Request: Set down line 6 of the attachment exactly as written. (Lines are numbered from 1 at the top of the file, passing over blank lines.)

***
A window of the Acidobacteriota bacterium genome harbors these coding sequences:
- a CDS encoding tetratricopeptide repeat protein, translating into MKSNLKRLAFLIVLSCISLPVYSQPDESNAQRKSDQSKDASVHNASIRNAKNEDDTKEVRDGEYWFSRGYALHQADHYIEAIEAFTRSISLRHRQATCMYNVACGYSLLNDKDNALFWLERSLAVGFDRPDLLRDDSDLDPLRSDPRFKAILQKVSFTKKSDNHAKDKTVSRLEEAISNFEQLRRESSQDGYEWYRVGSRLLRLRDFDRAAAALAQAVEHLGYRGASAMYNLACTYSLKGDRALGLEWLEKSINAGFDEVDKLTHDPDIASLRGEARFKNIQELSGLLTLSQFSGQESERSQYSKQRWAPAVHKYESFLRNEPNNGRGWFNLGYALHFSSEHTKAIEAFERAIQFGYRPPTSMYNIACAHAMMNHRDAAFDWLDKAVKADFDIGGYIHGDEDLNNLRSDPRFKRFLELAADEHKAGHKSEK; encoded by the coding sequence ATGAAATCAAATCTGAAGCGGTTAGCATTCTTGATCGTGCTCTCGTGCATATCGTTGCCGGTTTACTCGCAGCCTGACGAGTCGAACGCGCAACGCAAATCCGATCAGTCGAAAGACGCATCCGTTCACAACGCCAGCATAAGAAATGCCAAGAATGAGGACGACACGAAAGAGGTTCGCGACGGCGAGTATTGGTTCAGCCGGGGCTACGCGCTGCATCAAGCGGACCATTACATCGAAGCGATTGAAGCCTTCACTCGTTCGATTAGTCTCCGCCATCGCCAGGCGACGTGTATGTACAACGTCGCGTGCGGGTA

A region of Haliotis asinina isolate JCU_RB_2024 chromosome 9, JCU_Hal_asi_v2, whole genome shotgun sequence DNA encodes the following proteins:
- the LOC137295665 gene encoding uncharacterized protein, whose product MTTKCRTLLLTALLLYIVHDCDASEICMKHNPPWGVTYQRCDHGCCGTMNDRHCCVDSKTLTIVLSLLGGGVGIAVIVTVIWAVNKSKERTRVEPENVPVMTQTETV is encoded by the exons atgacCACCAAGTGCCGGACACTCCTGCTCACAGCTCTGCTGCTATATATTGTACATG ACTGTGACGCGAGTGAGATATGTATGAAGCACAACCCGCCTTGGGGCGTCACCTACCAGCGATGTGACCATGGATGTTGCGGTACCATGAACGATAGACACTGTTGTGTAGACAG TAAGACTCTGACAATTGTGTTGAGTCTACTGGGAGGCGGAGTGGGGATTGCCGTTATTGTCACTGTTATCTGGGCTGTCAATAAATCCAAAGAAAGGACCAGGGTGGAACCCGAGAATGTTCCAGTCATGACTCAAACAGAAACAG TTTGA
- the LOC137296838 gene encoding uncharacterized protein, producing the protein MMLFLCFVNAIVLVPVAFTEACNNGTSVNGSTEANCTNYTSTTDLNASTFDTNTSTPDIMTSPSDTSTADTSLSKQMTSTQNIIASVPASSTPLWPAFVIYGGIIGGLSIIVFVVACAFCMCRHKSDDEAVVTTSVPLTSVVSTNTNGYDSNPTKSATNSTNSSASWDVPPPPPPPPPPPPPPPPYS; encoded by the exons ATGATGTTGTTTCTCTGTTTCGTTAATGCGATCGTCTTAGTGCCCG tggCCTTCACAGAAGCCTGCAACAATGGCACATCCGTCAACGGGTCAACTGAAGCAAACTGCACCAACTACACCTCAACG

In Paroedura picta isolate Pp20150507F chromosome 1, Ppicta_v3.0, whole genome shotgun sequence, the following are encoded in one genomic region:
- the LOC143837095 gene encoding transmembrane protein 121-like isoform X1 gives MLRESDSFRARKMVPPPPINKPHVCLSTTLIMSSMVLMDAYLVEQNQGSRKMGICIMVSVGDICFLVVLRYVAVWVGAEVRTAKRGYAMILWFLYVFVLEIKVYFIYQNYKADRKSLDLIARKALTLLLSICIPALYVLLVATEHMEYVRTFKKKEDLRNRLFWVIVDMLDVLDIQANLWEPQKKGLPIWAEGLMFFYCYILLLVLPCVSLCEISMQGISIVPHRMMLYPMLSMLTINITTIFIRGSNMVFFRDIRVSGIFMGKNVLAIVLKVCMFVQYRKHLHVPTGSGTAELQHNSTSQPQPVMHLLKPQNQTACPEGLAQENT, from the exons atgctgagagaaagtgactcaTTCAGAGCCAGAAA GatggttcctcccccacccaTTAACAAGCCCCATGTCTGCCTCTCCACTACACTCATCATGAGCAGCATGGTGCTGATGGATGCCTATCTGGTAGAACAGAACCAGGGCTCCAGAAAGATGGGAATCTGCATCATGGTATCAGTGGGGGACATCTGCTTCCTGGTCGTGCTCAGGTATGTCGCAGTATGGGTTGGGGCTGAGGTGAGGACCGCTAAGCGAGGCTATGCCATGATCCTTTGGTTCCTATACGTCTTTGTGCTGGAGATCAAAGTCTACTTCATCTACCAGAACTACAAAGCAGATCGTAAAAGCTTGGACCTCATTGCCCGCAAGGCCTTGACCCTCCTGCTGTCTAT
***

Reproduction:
In Paroedura picta isolate Pp20150507F chromosome 1, Ppicta_v3.0, whole genome shotgun sequence, the following are encoded in one genomic region: